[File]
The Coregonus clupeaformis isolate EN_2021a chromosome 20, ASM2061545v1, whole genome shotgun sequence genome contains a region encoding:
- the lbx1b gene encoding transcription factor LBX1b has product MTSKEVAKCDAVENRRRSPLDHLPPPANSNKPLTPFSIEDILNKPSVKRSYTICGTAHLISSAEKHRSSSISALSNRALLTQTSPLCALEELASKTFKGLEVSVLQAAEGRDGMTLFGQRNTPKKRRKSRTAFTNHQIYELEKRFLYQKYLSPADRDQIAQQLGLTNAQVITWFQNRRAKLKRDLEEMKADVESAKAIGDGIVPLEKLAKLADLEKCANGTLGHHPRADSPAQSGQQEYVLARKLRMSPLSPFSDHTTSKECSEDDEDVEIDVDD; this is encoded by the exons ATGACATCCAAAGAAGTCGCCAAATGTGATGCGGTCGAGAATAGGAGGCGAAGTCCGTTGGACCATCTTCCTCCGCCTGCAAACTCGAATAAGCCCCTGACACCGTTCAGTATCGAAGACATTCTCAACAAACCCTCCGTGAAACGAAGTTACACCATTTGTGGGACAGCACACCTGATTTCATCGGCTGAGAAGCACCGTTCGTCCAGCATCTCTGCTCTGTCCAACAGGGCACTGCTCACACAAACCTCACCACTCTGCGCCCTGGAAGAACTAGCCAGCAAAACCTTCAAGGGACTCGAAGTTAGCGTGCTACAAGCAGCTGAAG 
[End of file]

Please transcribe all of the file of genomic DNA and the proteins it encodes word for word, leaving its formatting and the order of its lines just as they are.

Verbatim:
The Coregonus clupeaformis isolate EN_2021a chromosome 20, ASM2061545v1, whole genome shotgun sequence genome contains a region encoding:
- the lbx1b gene encoding transcription factor LBX1b has product MTSKEVAKCDAVENRRRSPLDHLPPPANSNKPLTPFSIEDILNKPSVKRSYTICGTAHLISSAEKHRSSSISALSNRALLTQTSPLCALEELASKTFKGLEVSVLQAAEGRDGMTLFGQRNTPKKRRKSRTAFTNHQIYELEKRFLYQKYLSPADRDQIAQQLGLTNAQVITWFQNRRAKLKRDLEEMKADVESAKAIGDGIVPLEKLAKLADLEKCANGTLGHHPRADSPAQSGQQEYVLARKLRMSPLSPFSDHTTSKECSEDDEDVEIDVDD; this is encoded by the exons ATGACATCCAAAGAAGTCGCCAAATGTGATGCGGTCGAGAATAGGAGGCGAAGTCCGTTGGACCATCTTCCTCCGCCTGCAAACTCGAATAAGCCCCTGACACCGTTCAGTATCGAAGACATTCTCAACAAACCCTCCGTGAAACGAAGTTACACCATTTGTGGGACAGCACACCTGATTTCATCGGCTGAGAAGCACCGTTCGTCCAGCATCTCTGCTCTGTCCAACAGGGCACTGCTCACACAAACCTCACCACTCTGCGCCCTGGAAGAACTAGCCAGCAAAACCTTCAAGGGACTCGAAGTTAGCGTGCTACAAGCAGCTGAAG 